Please, Escapist, do not publish any more articles that end by looking into the camera, raising an eyebrow, and saying something vapid. Or, if you must, please present them as video pieces, so we can all have a good laugh viewing them.

BlizzardEmployee:
Please, Escapist, do not publish any more articles that end by looking into the camera, raising an eyebrow, and saying something vapid.

I would ask the same from the contributors to our forum.

BlizzardEmployee:
This isn't a very good article.

I find it interesting that you can just say this about an article that just got published in a "best of" edition of the escapist.
I happened to really like the article, I think it is a very good piece and based on the feedback in the forums I'm gonna say that a lot of other people feel the same way.

Articles don't have to be a challenging analysis of their subject matter to be "good" in the same way that movies don't have to be insightful arthouse pieces to be "good".

BlizzardEmployee:

Why does this article exist? What is the thesis, or what is the timely news piece that prompted its creation? Is it merely historical filler for a Blizzard mega piece?

Actually I think that was the point. If you'd bothered to go back and look at the issue in which this article was published you would have noticed that the entire edition was devoted to blizzard.

I'm a little disappointed. I see that the last paragraph of my post was a little pointed, but I don't think I was off-base. Do you really think that my post was vapid?

Also, I DID see that this article was part of a larger edition, but again, what was the point it amongst those pieces? Historical filler? Do, you really think that was the point, Goofonian? Is that a good point? Wasn't there something more meaningful that could have been said in that space?

(I also think that ANY article is open to criticism, even those published under a "Best Of" banner. I think you secretly do too!)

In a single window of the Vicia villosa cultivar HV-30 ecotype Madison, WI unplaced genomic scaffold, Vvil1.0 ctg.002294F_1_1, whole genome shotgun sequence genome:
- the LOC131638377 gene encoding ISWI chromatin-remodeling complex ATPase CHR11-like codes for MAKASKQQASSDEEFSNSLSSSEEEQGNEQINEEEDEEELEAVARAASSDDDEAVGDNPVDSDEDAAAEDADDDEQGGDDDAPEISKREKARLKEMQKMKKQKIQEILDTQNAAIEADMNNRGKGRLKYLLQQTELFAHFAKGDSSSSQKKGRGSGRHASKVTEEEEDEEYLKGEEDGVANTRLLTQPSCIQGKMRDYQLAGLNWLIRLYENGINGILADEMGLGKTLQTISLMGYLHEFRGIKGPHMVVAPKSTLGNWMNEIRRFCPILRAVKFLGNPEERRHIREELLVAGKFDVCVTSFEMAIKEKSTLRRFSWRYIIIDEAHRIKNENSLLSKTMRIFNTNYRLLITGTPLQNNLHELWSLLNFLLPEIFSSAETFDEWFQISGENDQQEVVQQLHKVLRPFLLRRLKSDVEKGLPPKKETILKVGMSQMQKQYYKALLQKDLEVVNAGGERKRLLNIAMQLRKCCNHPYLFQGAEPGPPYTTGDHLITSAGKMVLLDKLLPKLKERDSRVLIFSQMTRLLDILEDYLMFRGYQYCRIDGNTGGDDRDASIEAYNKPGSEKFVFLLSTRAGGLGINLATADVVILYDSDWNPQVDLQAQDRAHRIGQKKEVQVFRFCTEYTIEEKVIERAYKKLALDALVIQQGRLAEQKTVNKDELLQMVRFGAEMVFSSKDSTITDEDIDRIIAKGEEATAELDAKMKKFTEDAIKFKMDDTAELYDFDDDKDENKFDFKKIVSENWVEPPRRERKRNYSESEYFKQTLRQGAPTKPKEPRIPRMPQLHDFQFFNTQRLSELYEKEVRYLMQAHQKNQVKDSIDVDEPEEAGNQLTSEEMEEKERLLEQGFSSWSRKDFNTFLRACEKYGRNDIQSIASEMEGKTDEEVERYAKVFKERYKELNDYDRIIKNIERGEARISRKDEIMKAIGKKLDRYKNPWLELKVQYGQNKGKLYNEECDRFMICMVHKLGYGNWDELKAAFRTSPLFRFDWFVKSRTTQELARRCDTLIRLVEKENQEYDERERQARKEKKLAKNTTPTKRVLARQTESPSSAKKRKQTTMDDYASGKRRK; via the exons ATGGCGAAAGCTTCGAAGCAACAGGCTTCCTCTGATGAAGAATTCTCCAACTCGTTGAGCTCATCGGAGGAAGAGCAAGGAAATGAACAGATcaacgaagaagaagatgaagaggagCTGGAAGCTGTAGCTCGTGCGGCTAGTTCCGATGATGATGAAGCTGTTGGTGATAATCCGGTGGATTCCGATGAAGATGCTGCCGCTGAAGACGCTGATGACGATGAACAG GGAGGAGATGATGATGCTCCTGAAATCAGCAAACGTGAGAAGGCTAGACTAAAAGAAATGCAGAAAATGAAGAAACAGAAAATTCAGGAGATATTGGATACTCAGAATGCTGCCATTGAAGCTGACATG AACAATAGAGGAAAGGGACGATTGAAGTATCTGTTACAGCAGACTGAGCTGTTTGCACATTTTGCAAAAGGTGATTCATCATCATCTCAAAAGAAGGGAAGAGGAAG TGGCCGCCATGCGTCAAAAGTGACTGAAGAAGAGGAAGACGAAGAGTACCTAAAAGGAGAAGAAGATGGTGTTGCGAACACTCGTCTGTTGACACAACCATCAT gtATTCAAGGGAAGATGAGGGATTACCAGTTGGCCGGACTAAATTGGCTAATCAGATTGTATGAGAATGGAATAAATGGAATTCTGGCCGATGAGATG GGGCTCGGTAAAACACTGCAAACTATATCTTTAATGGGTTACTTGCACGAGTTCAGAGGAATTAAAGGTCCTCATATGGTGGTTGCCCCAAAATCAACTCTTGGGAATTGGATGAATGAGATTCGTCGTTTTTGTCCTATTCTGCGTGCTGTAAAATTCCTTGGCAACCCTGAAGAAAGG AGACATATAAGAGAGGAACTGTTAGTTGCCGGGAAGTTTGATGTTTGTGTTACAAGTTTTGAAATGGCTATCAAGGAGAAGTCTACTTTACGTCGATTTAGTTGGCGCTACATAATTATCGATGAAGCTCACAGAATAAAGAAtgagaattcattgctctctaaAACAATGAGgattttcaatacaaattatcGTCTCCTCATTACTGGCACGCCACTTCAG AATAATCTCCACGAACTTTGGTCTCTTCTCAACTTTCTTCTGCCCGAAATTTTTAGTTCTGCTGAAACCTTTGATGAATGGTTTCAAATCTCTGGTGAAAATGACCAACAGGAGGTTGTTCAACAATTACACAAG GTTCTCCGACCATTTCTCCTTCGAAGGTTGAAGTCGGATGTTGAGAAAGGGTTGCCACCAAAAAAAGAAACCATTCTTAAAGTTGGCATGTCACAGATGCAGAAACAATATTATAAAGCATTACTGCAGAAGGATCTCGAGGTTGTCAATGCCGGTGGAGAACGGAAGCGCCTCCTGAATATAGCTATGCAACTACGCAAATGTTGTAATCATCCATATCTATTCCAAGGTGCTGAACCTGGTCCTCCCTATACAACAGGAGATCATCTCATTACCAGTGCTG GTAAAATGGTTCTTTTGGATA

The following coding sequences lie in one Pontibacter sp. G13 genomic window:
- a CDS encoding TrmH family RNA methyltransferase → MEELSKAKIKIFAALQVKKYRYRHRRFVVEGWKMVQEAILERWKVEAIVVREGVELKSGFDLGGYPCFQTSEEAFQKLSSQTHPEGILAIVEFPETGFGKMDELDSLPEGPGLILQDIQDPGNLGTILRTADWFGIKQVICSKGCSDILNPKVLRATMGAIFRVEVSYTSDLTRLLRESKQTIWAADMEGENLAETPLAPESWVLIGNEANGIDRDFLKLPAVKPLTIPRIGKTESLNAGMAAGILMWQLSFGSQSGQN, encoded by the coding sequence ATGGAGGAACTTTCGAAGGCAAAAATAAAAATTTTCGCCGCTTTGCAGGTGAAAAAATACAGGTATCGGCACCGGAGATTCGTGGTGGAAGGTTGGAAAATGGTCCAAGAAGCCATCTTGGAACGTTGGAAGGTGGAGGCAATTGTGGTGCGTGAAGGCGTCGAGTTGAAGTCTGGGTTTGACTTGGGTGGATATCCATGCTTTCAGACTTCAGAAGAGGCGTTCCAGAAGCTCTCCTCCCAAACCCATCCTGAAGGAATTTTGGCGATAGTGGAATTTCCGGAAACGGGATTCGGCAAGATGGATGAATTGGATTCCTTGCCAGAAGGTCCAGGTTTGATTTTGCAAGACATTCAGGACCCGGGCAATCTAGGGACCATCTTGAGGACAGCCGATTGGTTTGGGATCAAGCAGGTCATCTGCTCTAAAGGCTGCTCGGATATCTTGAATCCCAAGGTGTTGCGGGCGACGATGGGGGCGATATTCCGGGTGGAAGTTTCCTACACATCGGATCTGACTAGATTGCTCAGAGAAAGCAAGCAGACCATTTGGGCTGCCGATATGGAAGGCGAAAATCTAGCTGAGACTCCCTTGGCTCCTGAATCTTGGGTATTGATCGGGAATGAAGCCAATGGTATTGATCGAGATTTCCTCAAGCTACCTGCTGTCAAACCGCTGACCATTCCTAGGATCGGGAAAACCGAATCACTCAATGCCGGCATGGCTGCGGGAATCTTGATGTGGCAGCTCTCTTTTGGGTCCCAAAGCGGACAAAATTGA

I believe that articles DO have to be a challenging analysis of their subject matter to be worthwhile. I think that, if you fairly give the subject some thought, you'll have to admit that articles, and movies, that don't provide insight are simply enjoyable bubblegum. I think that the Escapist aspires to more than that.

Well, if I was too provocative, I apologize. Perhaps my misunderstanding was in thinking that this publication valued provocation and critical thought. If you consider the nature of my post, I think you will see that, for an anonymous internet forum poster, my feedback was pretty non-caustic. I felt that I was being pretty fair with my criticism, but if THAT was too offensive or threatening to receive a genuine reply, then... well, stay away from every other message board on the planet. It gets quite a bit wilder out there.

BlizzardEmployee:
Also, I DID see that this article was part of a larger edition, but again, what was the point it amongst those pieces? Historical filler? Do, you really think that was the point, Goofonian? Is that a good point? Wasn't there something more meaningful that could have been said in that space?

Actually I really do think that was the point and I think it is highly valid. If your gonna devote an edition of a periodical to a company, telling a bit about the history of said company is fairly important. I found the article to not only be a good read, but also interesting an informative. I learned a lot about blizzard from this article as well as enjoying the time I spent reading it.